Like humans, the majority of a dog and cat’s immune system resides in their gut.
The gut is the largest immune organ in the body, which also digests and absorbs food. It is populated by trillions of bacteria collectively called Microflora, which support a dog or cat’s digestive function. The bacterial population can be affected by a number of aspects and bad bacteria can flourish and multiply which can lead to an upset tummy.
What are probiotics?
Probiotics are living organisms that are found naturally in foods such as yoghurt. They are known as ‘good’ or ‘friendly’ bacteria as they compete for space and fight against bad bacteria to prevent them from settling in the gut. Probiotics can have a positive effect on a pet’s digestive system. They can help to increase friendly bacteria within the gut, as well as replenish the natural balance of gut bacteria and improve their stool consistency. Good bacteria are integral for your pet’s gut health, but they also support their brain, digestion and their immune system. Boosting your pet’s immune system is one of the most important roles of probiotics.
Approximately 70% of the body’s immune Lymphatic tissue is located in the digestive tract, mostly in the form of ‘Gut- Associated Lymphatic Tissue’ (GALT). The GALT contains many types of immune cells that optimise the efficiency of immune response. Studies have shown that having a healthy microflora stimulates the immune tissue. Therefore, a healthy digestive system is important for optimal immune support, as well as helping to aid recovery. Viruses and bacteria can enter the body through your pet’s mouth and probiotics are present starting in the mouth and throughout the gastrointestinal tract. Maintaining your pet’s good bacteria can help to keep pathogens in check.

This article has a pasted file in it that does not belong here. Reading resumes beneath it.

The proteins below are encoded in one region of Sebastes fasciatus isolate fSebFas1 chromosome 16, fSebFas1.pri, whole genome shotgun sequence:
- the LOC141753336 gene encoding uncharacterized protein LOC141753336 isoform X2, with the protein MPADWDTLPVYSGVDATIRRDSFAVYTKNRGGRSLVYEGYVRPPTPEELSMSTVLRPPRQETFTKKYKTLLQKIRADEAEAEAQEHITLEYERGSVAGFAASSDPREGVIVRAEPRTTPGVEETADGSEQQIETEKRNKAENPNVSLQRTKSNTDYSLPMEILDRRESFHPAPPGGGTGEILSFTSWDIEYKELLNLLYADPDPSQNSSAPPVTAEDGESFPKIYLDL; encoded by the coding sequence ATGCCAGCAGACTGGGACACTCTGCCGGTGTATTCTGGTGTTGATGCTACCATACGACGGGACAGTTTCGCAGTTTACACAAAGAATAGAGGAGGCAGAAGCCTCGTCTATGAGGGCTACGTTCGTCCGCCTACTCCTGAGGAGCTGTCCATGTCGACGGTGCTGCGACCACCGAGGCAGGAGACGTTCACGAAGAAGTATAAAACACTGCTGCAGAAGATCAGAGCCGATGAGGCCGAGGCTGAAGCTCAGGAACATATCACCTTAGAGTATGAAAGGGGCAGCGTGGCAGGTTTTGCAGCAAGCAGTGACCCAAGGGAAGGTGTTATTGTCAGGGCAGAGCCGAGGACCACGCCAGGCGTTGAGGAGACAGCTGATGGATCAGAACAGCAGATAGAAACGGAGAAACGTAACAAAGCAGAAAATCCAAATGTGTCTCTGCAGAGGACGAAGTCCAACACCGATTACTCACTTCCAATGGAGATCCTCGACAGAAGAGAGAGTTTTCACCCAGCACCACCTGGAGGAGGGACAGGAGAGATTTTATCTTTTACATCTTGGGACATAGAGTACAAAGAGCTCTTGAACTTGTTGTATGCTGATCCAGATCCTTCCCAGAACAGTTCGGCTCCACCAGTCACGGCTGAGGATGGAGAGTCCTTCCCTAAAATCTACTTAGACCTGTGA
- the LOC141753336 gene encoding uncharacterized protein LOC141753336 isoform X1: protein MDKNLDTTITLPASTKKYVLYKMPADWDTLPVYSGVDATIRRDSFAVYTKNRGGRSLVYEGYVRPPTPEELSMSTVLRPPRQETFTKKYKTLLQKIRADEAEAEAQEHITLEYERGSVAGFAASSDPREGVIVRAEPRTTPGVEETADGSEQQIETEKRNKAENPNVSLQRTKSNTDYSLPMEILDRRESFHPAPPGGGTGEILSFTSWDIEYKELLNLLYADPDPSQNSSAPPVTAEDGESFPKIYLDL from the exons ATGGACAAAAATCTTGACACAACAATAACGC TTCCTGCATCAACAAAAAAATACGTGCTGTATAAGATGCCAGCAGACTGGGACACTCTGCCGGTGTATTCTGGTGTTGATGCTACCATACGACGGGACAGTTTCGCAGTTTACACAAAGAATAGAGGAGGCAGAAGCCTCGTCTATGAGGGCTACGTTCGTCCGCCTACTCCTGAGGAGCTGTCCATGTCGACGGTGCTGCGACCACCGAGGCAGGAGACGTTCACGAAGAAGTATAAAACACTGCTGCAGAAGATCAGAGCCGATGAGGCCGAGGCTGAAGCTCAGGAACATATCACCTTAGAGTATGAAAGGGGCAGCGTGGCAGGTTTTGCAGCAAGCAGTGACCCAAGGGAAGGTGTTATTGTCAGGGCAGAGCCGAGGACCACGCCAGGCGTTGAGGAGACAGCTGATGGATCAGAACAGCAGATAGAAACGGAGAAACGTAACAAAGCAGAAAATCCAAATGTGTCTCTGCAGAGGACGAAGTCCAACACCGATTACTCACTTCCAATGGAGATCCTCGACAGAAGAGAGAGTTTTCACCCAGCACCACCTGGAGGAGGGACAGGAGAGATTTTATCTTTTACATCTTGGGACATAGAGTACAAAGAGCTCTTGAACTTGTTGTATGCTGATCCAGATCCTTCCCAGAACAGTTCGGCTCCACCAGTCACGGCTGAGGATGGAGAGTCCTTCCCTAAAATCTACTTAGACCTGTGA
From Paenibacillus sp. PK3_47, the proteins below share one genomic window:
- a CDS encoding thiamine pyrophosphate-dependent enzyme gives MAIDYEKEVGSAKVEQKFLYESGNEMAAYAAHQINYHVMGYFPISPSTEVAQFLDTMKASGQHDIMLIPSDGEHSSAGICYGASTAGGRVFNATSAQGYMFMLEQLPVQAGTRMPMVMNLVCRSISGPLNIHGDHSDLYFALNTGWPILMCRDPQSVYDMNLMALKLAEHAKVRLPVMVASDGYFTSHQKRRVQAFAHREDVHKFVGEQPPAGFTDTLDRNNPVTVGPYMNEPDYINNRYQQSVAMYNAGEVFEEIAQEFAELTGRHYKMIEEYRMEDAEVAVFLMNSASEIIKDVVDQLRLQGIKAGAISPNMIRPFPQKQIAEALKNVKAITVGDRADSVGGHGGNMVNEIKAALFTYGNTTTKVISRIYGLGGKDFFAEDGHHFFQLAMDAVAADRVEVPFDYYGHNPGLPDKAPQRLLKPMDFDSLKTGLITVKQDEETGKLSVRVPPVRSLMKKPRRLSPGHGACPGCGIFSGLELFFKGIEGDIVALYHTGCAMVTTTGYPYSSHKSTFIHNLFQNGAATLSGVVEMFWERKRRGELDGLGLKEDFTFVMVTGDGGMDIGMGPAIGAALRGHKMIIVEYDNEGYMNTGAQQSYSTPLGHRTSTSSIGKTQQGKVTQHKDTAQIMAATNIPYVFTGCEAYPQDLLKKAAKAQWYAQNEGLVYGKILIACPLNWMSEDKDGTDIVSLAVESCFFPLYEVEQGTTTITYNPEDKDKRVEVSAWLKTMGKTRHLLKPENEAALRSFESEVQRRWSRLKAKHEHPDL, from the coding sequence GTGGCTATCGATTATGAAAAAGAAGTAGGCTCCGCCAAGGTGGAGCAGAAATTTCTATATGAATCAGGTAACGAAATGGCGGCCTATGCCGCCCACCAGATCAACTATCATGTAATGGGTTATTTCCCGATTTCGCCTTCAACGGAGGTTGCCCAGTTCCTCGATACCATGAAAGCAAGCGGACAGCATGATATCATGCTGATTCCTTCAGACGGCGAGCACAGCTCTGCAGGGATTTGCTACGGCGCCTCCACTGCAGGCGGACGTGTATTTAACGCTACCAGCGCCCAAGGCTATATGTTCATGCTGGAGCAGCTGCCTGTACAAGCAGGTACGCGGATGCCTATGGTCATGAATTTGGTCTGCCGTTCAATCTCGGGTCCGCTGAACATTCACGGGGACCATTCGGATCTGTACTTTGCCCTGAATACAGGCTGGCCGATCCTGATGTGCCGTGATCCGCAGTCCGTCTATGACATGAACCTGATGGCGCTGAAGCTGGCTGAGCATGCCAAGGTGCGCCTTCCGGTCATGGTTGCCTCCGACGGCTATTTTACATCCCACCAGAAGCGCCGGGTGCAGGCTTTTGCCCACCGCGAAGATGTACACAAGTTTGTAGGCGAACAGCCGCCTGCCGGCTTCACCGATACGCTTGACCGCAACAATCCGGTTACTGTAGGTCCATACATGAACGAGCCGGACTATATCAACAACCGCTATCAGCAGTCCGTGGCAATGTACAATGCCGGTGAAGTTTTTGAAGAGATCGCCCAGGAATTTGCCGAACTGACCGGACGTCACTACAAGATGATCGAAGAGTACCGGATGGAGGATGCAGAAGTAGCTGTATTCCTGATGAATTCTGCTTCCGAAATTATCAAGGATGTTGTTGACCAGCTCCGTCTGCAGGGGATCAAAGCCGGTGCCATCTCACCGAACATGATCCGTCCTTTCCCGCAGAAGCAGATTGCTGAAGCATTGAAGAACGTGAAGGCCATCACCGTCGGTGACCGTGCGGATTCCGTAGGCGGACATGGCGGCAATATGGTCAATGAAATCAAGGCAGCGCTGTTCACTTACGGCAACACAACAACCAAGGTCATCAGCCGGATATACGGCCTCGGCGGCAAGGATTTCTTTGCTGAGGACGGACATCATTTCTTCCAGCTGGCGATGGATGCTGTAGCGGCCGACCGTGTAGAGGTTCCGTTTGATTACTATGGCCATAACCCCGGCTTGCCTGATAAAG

When to use probiotics?
The intestinal tract is the organ in the body that digests and absorbs food. It’s populated by bacteria that keep your dog healthy. If your pet develops an upset tummy or Diarrhea it may result in a trip to the vets where probiotics for pets may be prescribed.
During illness & recovery
Various drugs and pain killers can have a vital and often lifesaving role for pets that are suffering, but they can also kill healthy (beneficial) gut bacteria and upset the delicate microbiome balance. The immune system produces toxic oxidative products which can injure the cells of the gut. These are usually balanced by the animal’s own antioxidants but can become overwhelmed in times of inflammation or infection. This can cause digestive imbalance and impairs the GALT immune response.
Due to the inquisitive and natural presence to explore, scavenge, taste and put themselves in places they shouldn’t be (and because pet owners & humans have a habit of offering too many treats) pets are prone to tummy upsets.
What to look out for
- Excessive gas
- Regurgitating or vomiting
- Changes in your pet’s appetite
- Loss of weight
- Diarrhea / changes in stool consitency
- Eating grass to alleviate discomfort
- High temperature
- Lethargy and general feeling unwell
How probiotics can be beneficial
Maintain long-term gut health
To help maintain long-term gut health and a healthy digestive balance Probiotics can help with conditions such as, inflammatory bowel disease, chronic or infectious diarrhoea and pets with a history of gut related problems.
Maintain tummy comfort
Do you have a nervous dog or cat? If this is the case it could have an impact on their digestive system and using probiotics for pets could help to look after their digestion during stressful periods.
Probiotics can help to optimise the efficiency of the immune response to help fight infection and boost immune system functioning.
If taking antibiotics
They can help to repopulate the balance of good bacteria that antibiotics can wipe out.
They can help pets who are recovering from surgery or treatment who require added immune support.
Probiotics are becoming recognised more and more as a positive way to improve the health and wellbeing of dogs and cats, by both vets and pet owners. Speak to your vet for further information on how probiotics can help your pet.